Plant of the Week: Scintillation Rhododendron
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Plant of the Week
In the spirit of full disclosure, I must admit to being a card-carrying member of the American Rhododendron Society. I like rhodies, but like many gardeners who try to grow them in the South, they can be challenging. My normal refrain is that “they’re just like growing azaleas, only harder.” The plant that first got me interested in this group of ericaceous plants was ‘Scintillation,’ a large, precocious and easy-to-grow pink clone.
Scintillation rhododendron is a large evergreen plant that reaches 8 feet tall and 8 feet wide in 20 years. It is moderately full with 6-inch long, broad evergreen leaves that curl up tight when the winter temperatures drop below 26 degrees. The colder the temperature, the more the leaf curls, making it a kind of visual thermometer during the winter months.
The bloom truss of Scintillation is 6 inches across with 20 or more funnel-shaped clear pink blooms marked with brownish-yellow freckling on the upper part of each blossom. The blooms have a pleasant fragrance when inspected up close. The exact parentage of Scintillation is not known, but the Chinese species Rhododendron fortunei dominates many Dexter hybrids.
That Scintillation grows in my garden and delights me each spring is a good example of a human interest story so common amongst garden plants. Scintillation is a Dexter hybrid, probably the best of about 120 hybrid rhododendrons bred by Charles Dexter (1862- 1943) on his Cape Cod farm near Sandwich, Mass., during the 1920s and 30s.
Dexter was a New England blueblood with ancestors who arrived on the Mayflower. He ran a textile mill, raced yachts and, upon settling down to a restored farmstead to retire, took up Rhododendron breeding when he was in his early 60s. His hobby became all-consuming, and during the next two decades he and a garden staff of four amassed an important collection of Rhododendron species from around the world. His list of contacts included horticultural luminaries such as E. H. Wilson (the famous plant explorer), Charles Sargent of the Arnold Arboretum, Pierre S. du Pont of Longwood Gardens fame and many others.
Dexter’s passion was breeding and sharing Rhododendrons. While he planted out and grew many hybrids on his farm, he also shipped out un-flowered seedlings to garden friends and botanical gardens around the country. Plant breeding can create some beautiful plants, but it also creates a number of “dogs” - plants that should be piled on the burn pile. When Dexter died, he had not officially released a single cultivar to the garden trade. His two decades of work would have been lost but for a dedicated group of friends who undertook the task of tracking down, documenting and evaluating the seedlings that he had sent out during his lifetime, or the ones his wife sold after his death.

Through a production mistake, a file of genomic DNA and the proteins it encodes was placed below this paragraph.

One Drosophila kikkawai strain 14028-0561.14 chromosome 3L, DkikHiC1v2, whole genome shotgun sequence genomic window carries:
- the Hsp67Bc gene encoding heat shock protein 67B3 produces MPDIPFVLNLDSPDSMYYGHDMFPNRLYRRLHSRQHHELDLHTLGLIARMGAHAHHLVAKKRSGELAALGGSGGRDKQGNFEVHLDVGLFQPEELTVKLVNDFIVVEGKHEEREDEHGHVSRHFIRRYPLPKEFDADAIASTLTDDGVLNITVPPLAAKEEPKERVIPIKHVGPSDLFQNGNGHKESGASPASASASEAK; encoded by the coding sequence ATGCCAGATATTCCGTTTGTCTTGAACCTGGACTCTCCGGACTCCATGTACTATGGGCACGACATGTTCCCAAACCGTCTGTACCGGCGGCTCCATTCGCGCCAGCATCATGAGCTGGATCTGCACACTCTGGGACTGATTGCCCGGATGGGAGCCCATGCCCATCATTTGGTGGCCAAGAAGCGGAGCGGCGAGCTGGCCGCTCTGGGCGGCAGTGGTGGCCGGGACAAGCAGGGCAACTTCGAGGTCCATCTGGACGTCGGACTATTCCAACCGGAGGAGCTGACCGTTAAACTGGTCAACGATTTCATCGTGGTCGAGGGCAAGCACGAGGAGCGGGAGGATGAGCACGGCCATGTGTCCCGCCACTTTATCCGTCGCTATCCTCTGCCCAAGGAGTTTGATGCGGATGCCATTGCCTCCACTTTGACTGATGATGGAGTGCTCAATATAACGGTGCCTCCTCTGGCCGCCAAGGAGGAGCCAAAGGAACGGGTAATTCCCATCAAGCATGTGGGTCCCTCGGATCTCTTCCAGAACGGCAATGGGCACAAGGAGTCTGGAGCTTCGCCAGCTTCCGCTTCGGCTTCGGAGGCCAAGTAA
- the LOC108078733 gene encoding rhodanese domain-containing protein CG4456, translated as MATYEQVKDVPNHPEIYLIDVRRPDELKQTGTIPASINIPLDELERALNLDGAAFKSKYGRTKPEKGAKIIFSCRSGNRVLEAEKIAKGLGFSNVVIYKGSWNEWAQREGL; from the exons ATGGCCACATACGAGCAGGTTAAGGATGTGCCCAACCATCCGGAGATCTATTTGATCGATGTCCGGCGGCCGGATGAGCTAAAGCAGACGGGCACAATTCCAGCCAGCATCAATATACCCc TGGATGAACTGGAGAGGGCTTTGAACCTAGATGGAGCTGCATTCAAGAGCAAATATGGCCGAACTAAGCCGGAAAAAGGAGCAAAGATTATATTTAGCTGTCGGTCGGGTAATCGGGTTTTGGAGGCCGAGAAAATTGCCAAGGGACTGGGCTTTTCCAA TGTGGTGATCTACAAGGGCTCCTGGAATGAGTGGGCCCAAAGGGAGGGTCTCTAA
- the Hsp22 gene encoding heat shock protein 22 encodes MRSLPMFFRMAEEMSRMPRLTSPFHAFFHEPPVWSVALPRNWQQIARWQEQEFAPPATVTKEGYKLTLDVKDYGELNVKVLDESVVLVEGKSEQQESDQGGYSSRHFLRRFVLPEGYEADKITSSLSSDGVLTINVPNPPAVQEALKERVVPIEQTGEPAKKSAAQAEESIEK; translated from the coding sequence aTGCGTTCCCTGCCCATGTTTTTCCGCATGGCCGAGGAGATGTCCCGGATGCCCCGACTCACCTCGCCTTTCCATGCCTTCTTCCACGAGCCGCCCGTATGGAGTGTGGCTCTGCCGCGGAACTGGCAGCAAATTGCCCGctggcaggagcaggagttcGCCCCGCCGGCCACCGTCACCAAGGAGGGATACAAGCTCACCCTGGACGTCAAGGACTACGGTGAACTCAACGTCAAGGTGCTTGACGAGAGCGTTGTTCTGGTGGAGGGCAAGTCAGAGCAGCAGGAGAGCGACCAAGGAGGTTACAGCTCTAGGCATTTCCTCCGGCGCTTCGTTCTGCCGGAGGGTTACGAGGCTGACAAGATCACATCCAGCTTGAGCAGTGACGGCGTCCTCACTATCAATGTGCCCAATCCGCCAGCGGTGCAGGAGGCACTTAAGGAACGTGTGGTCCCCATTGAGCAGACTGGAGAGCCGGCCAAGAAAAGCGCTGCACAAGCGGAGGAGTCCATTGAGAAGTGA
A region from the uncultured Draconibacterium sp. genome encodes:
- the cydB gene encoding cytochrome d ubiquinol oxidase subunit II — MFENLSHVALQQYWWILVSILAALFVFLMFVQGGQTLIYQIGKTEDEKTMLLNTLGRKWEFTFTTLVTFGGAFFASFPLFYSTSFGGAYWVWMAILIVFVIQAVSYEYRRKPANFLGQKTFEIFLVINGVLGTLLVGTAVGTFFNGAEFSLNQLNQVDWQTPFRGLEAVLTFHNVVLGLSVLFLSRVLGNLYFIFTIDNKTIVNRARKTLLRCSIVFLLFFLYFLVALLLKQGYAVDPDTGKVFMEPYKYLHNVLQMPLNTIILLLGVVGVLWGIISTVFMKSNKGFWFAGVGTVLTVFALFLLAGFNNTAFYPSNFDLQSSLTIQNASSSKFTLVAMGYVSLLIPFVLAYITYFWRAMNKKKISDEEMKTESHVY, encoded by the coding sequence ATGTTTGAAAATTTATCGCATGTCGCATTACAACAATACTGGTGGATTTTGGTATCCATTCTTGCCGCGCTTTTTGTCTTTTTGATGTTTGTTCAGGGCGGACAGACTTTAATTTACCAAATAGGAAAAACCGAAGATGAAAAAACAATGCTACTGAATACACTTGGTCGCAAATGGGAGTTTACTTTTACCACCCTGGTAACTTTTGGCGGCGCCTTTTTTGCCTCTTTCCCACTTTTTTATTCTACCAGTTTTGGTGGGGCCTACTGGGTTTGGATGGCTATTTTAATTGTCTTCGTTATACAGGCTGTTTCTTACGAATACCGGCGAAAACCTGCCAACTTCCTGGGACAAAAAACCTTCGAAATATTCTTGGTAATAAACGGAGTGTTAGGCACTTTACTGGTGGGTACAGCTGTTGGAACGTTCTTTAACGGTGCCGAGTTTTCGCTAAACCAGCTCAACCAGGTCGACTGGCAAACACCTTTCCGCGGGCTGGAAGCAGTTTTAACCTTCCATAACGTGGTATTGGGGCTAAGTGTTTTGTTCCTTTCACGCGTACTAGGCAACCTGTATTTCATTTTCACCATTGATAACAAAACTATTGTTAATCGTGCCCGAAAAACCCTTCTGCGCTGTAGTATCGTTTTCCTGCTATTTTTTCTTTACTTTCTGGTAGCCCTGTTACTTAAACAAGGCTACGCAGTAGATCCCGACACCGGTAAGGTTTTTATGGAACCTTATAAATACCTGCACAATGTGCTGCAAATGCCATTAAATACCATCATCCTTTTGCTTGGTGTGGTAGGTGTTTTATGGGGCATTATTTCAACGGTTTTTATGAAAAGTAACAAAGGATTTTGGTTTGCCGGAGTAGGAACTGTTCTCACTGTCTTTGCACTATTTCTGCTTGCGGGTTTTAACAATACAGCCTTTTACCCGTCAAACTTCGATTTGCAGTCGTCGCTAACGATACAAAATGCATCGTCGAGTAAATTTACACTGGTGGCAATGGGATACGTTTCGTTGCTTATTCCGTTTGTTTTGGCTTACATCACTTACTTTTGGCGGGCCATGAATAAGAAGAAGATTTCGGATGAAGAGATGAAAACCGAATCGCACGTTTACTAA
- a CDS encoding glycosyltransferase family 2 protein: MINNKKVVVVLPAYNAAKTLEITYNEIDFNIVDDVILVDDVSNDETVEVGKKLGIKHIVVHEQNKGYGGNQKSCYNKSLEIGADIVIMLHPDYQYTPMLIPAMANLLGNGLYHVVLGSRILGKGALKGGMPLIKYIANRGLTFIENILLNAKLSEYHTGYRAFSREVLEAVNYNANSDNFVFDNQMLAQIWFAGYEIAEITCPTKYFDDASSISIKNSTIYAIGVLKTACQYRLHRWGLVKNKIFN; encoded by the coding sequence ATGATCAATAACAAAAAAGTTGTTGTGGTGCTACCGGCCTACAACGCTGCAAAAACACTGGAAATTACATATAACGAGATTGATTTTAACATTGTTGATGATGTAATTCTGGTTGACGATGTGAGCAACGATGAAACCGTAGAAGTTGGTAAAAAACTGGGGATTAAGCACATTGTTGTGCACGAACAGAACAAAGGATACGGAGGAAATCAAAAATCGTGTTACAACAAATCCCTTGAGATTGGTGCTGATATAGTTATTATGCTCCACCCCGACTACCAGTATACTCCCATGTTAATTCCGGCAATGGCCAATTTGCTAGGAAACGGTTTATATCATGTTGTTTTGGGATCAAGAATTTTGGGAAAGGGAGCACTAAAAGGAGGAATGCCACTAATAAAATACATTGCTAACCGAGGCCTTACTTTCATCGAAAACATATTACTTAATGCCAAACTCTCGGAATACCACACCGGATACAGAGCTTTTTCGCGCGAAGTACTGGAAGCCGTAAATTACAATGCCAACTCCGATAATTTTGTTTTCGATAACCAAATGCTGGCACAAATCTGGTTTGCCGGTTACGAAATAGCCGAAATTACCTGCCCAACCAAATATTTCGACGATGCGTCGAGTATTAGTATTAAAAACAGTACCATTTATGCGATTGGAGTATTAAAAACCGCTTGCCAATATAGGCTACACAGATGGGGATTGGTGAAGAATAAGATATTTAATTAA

The unflowered seedling that was to be officially registered as Scintillation in 1973 was sent by Dexter to the New York Botanical Garden about 1940. In 1949, the Bowers Committee, the group doing the detective work to trace the various seedlings, visited the garden and took cuttings of the plant. Soon after their visit, a flash flood destroyed the original plant, but fortunately the cuttings rooted and the plant was saved. Paul Vossberg named the clone and began selling it at his nursery in 1957. By the 1990s, Scintillation had made it to a Walmart near me where I picked it up and planted it in my shade garden.
Rhododendrons require acidic, well-drained soil. Even on the steep hillside where I garden, I grow my azaleas and rhododendrons in raised beds, with the soil composed of equal parts of sand and fresh pine bark. This mix is blended in with the existing topsoil to produce a bed at least 8 inches high. If the soil is not well amended, rhododendrons will have trouble surviving long term. Once planted, water during dry periods, feed lightly in the spring with a fertilizer for acid loving plants, and stand back and enjoy. Scintillation is hardy from zones 3 through 7. It can be grown in light shade or, probably best, an area with full sun in the morning and shade in the afternoon.
By: Gerald Klingaman, retired
Extension Horticulturist - Ornamentals
Extension News - May 21, 2010
The University of Arkansas Division of Agriculture does not maintain lists of retail outlets where these plants can be purchased. Please check your local nursery or other retail outlets to ask about the availability of these plants for your growing area.